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Pastor holds church services at Williamsburg dive bar • Brooklyn Paper

Pastor holds church services at Williamsburg dive bar

Pastor Mike Turrigiano is often accompanied onstage by a band that sings religious songs.
Photo by Stefano Giovannini

At this church service, a disco ball spins in the corner, the pews were once the back seats in vans, and you can get a PBR and a shot for just $5.

Pastor Michael Turrigiano of the North Brooklyn Vineyard Church shares the word every Sunday evening in Trash Bar on Grand Street, turning the typically raucous Williamsburg night spot into a gathering place for those who seek spirituality — alongside spirits.

“There’s a growing population of people who are open to the answers of life and are spiritually hungry, but who would never walk through the doors of a traditional church,” said Turrigiano, whose church uses the bar because it lacks a brick-and-mortar house of worship. “There is a negative stereotype around Christianity that prevents people from seeing Jesus. We are trying to overcome that.”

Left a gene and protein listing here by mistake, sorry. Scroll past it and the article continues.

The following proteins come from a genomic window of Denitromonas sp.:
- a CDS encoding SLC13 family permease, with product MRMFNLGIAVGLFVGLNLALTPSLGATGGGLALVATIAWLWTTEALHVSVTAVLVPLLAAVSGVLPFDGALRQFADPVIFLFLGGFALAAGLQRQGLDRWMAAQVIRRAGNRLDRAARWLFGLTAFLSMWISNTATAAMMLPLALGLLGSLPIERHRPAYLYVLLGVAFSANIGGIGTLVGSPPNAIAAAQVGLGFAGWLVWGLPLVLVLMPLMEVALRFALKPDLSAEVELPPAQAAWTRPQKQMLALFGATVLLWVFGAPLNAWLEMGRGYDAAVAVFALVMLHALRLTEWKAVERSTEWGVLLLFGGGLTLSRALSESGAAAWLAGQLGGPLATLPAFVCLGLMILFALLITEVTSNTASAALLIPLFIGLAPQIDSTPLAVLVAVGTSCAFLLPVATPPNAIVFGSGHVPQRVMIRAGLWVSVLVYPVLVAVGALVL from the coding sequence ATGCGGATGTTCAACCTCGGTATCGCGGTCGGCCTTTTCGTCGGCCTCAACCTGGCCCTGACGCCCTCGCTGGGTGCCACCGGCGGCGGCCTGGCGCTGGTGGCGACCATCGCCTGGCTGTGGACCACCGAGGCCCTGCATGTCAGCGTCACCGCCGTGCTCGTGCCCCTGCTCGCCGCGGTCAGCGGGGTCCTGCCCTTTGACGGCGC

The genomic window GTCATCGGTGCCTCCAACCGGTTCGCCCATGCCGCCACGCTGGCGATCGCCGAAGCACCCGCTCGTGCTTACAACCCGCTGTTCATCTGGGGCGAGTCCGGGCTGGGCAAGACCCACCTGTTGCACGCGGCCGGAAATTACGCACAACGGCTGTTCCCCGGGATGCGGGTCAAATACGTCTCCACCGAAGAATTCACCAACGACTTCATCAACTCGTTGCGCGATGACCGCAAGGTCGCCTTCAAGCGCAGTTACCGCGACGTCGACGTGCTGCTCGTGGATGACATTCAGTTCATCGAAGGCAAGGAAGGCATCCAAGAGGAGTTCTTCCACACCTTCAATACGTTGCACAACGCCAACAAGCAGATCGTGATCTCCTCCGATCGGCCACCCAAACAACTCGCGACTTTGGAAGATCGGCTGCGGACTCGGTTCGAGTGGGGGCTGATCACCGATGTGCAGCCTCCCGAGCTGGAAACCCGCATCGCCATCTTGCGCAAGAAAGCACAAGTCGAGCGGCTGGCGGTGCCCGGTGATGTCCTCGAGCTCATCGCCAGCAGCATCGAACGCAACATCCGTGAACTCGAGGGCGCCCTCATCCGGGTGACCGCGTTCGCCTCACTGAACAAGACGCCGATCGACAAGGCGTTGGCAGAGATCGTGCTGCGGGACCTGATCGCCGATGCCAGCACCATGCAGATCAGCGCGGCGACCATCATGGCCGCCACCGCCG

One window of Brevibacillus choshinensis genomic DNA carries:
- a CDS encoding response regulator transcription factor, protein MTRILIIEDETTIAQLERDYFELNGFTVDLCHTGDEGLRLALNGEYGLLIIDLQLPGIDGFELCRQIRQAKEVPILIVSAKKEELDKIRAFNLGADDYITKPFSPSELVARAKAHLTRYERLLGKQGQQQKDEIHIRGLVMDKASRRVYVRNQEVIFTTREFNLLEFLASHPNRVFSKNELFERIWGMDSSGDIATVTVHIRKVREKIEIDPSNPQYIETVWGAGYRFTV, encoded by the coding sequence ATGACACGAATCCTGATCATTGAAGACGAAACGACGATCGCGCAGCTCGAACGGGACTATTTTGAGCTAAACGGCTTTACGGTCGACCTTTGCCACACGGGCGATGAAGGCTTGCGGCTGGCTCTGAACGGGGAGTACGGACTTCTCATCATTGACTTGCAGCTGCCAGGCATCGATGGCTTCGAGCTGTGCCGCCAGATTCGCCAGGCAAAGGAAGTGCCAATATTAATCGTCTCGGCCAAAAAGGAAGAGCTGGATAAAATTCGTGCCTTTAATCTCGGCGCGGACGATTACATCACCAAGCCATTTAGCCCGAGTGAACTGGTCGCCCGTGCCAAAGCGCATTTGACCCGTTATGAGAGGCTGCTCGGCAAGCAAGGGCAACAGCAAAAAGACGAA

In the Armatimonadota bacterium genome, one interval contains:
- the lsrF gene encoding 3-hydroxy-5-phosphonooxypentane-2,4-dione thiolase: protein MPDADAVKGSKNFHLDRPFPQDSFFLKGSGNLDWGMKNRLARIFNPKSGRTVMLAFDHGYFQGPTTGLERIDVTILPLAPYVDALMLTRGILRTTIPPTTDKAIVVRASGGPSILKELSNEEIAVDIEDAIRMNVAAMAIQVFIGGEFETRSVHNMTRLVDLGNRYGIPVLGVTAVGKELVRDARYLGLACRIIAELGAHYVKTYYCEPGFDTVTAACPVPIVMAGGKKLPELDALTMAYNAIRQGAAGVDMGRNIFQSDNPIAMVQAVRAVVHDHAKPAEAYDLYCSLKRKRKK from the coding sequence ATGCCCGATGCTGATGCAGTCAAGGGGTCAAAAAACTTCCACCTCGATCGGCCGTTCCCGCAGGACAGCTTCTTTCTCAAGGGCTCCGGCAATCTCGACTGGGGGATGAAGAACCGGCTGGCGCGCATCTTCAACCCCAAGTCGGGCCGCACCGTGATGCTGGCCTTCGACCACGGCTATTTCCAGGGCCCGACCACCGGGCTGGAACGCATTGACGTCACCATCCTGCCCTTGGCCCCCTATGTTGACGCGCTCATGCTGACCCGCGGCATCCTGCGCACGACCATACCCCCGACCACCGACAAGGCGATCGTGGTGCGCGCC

Turrigiano hopes his taproom sermons make Christianity more accessible — meaning he’s not big on judgment or rules. He doesn’t mind if worshippers show up in jeans or covered with tattoos, he welcomes gay couples in his flock, and he hopes that everyone sticks around for some beers when the service is over.

“Jesus was criticized for hanging out with the wrong people,” said Turrigiano, who has preached at the watering hole for more than six years. “We’re just following in his footsteps.”

Jesus did of course turn water into wine.

Becky Wulf, a regular congregant, says Trash Bar was the first church where she has ever felt comfortable.

“It’s less fraught with stereotypical Christian culture,” said the 43-year-old, who lives in South Williamsburg. “It’s about experiencing god. And Mike doesn’t give us rules, he give us tips. He says ‘If it works, do it. If it doesn’t, don’t.’ ”

During the services, which start at 6 pm, the North Brooklyn Vineyard pays bartenders to staff both the back bar, where the services are held, and the larger front room. The church tends to draw between 10 and 40 visitors, depending on the weekend.

“There is no business anyway on Sunday that early, so it works out for everyone,” said Trash Bar owner Aaron Pierce. “It’s nice to have them here. They’re really friendly people.”

Services at Trash Bar are 21 and up, but Turrigiano delivers an earlier, more family-oriented Sunday sermon at 11 a.m. at P.S. 132.

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